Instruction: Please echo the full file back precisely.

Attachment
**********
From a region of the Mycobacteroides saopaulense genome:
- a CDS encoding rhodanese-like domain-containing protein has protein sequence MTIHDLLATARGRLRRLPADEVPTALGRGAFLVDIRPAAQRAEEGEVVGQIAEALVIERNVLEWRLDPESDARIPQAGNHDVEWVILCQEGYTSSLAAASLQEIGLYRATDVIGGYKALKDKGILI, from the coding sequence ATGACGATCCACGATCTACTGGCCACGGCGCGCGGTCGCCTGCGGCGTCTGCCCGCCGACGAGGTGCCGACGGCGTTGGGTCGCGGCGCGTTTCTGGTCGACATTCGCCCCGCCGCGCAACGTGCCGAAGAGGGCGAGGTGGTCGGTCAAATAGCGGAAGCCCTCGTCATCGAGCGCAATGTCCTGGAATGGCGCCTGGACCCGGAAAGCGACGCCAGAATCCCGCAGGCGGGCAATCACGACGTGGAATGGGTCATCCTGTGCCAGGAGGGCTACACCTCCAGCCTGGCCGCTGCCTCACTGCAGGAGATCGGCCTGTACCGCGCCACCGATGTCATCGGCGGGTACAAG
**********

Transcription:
From a region of the Mycobacteroides saopaulense genome:
- a CDS encoding rhodanese-like domain-containing protein has protein sequence MTIHDLLATARGRLRRLPADEVPTALGRGAFLVDIRPAAQRAEEGEVVGQIAEALVIERNVLEWRLDPESDARIPQAGNHDVEWVILCQEGYTSSLAAASLQEIGLYRATDVIGGYKALKDKGILI, from the coding sequence ATGACGATCCACGATCTACTGGCCACGGCGCGCGGTCGCCTGCGGCGTCTGCCCGCCGACGAGGTGCCGACGGCGTTGGGTCGCGGCGCGTTTCTGGTCGACATTCGCCCCGCCGCGCAACGTGCCGAAGAGGGCGAGGTGGTCGGTCAAATAGCGGAAGCCCTCGTCATCGAGCGCAATGTCCTGGAATGGCGCCTGGACCCGGAAAGCGACGCCAGAATCCCGCAGGCGGGCAATCACGACGTGGAATGGGTCATCCTGTGCCAGGAGGGCTACACCTCCAGCCTGGCCGCTGCCTCACTGCAGGAGATCGGCCTGTACCGCGCCACCGATGTCATCGGCGGGTACAAG